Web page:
There were two key votes in the Senate last week on a bill to provide the administration with “fast track” authority to negotiate a Trans Pacific Partnership (TPP) and other international trade agreements. We’re referring to the Bipartisan Congressional Trade Priorities and Accountability Act of 2015 (S. 995, H.R. 1890), aka Trade Promotion Authority (TPA) legislation.
TPA is perhaps the only presidential proposal of consequence that stands a chance of passage in this session of Congress, and the administration is going all out to support it. Obama’s Pacific trade push faces a Senate vote this week, Julie H. Davis & Jonathan Weisman, New York Times, 5/10/15.
President Obama’s most aggressive and sustained legislative push since the Affordable Care Act faces a crucial first test this week when a divided Senate considers a bill that would grant him accelerated power to complete a massive trade accord with 11 nations across the Pacific Rim. But after lobbying members of Congress in a campaign that has included rides on Air Force One, meetings in the West Wing, private vows of political support and public attacks on critics in his own party, Mr. Obama’s top legislative priority remains at risk.
Last Tuesday, however, every Democratic Senator save Tom Carper of Delaware voted against floor debate of the TPA. A motion to invoke cloture therefore fell well short of the 60 votes required. Senate Democrats block action on Obama’s trade agenda, Charles Babington, yahoo.com, 5/12/15.
The next day - following a meeting of about a dozen Democratic senators with the president at the White House and a procedural tweak by Senate Majority Leader Mitch McConnell (more on this later) – a deal to break the impasse was announced. The TPA appeared to be headed for passage in the Senate (after debate and the offering of amendments), with the real test to come in the House. Obama trade bill revived after bipartisan deal sets new votes, Stephen Dinan, Washington Times, 5/13/15.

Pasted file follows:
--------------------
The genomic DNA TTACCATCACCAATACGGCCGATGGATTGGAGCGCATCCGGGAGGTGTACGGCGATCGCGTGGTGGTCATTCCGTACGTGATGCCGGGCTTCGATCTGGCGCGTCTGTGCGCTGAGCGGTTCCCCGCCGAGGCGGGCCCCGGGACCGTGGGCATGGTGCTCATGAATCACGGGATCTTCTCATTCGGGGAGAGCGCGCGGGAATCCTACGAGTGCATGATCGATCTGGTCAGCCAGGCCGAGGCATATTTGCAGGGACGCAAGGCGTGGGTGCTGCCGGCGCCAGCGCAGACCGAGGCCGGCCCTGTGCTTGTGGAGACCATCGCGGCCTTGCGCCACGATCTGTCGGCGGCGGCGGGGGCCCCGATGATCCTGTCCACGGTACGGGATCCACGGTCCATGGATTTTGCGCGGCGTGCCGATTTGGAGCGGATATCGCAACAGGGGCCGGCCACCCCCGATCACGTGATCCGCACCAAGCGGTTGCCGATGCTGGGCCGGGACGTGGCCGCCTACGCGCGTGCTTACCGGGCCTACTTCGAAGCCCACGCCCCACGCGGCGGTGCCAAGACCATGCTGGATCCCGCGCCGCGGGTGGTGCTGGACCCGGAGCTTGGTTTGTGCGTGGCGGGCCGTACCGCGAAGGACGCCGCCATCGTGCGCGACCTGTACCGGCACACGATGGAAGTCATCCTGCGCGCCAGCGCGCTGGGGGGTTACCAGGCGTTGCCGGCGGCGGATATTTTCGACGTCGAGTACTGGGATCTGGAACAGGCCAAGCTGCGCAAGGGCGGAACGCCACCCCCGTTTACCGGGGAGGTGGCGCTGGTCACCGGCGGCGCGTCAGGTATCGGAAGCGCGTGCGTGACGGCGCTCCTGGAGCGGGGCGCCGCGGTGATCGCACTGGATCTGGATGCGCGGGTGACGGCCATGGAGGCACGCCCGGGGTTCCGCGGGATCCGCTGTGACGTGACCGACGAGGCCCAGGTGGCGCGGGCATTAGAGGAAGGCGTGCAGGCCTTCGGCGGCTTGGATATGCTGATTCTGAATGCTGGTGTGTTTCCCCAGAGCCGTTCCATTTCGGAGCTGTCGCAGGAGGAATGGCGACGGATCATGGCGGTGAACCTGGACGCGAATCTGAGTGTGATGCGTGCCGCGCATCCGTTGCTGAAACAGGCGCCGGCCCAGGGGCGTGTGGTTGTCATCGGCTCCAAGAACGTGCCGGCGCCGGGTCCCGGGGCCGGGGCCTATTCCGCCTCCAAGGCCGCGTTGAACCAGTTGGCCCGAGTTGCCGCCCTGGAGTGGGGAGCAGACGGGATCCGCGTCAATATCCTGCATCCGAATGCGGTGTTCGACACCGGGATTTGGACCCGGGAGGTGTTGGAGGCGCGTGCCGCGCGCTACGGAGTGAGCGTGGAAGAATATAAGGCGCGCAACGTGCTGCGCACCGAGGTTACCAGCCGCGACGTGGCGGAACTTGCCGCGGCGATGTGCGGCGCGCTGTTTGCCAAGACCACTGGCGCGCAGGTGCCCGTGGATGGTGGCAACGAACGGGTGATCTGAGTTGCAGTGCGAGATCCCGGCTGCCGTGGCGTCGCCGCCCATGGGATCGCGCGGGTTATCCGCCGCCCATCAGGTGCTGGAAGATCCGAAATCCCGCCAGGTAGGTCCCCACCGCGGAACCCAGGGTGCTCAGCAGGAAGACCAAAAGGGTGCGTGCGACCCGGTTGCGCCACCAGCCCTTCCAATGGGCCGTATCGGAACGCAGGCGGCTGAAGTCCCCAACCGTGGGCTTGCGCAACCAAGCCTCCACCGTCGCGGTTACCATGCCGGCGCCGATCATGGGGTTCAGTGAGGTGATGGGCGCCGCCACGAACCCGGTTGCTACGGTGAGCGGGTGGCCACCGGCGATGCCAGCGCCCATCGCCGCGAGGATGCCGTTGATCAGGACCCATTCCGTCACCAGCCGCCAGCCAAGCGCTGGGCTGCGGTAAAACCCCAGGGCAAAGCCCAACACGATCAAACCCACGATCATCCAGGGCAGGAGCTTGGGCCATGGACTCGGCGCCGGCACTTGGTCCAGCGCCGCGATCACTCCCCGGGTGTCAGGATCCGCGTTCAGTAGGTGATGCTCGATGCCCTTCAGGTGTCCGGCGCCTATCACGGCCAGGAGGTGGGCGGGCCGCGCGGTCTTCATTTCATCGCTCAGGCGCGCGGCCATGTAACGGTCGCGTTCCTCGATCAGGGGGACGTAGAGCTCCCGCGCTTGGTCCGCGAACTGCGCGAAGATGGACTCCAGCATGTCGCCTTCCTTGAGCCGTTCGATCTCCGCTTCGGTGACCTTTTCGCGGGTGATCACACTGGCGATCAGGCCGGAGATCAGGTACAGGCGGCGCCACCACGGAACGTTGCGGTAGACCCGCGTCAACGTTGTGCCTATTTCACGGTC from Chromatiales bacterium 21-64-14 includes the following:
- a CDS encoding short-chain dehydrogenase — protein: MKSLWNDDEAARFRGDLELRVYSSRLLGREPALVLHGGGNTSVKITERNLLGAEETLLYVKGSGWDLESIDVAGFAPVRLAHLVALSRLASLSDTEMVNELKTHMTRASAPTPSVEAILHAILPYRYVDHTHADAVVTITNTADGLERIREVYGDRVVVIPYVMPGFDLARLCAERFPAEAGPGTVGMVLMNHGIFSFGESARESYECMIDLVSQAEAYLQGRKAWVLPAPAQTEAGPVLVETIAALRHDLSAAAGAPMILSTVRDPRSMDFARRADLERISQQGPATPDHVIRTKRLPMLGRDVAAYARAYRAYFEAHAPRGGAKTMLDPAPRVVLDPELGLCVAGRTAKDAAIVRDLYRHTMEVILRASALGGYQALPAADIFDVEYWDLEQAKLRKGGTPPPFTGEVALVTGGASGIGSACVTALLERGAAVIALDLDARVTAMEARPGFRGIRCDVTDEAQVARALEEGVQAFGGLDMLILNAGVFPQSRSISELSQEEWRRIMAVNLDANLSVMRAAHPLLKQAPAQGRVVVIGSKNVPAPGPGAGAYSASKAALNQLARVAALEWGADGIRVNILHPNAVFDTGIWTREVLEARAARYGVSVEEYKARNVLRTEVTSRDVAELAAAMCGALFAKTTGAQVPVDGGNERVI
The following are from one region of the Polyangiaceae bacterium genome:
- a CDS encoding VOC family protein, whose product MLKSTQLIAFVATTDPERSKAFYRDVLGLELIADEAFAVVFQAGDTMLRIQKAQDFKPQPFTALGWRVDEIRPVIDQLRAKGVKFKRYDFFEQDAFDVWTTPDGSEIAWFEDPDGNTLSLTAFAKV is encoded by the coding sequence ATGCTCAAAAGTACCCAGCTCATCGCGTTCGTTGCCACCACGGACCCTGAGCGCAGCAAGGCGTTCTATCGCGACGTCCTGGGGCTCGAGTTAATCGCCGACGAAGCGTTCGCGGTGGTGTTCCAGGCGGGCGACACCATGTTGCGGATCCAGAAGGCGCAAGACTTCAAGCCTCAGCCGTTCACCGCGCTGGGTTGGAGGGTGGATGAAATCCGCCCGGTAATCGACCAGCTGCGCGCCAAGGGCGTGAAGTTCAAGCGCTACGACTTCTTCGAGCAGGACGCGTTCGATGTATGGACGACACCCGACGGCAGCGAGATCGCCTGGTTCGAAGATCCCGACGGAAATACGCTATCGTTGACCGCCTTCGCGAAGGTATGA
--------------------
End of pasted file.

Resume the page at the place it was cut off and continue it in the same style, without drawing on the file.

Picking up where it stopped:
How odd to see Senate Democrats resisting a key bill of the president, if only briefly, while Senate Republicans supported its passage. Just what is this Trans Pacific Partnership about, why are the usual political fault lines scrambled, and how does the TPP measure up from a policy standpoint? Our thoughts follow.
I. TPP concept - In principle, agreements that reduce barriers to international trade are a win-win proposition. Some businesses may suffer due to increased imports from offshore competitors (even as consumers enjoy paying lower prices), but other businesses will benefit from increased export opportunities. The overall economic effects should be positive for all of the participating countries.
In the years after World War II, international trade negotiations were conducted on a global basis through the World Trade Organization. The primary goal initially was lowering tariffs on imported goods, but as tariff levels were reduced the emphasis shifted to other issues (e.g., eliminating nontariff barriers to trade, leveling the playing field for international vs. locally-based service providers, and protecting intellectual property rights).
The WTO approach came to be seen as ineffective for negotiating “high-standard” trade deals – too many countries involved, in all stages of economic development, making it increasingly difficult to achieve consensus. Bilateral and multilateral trade agreements are now in vogue, which can arguably provide gains for the countries concerned without disrupting the benefits of previous WTO agreements.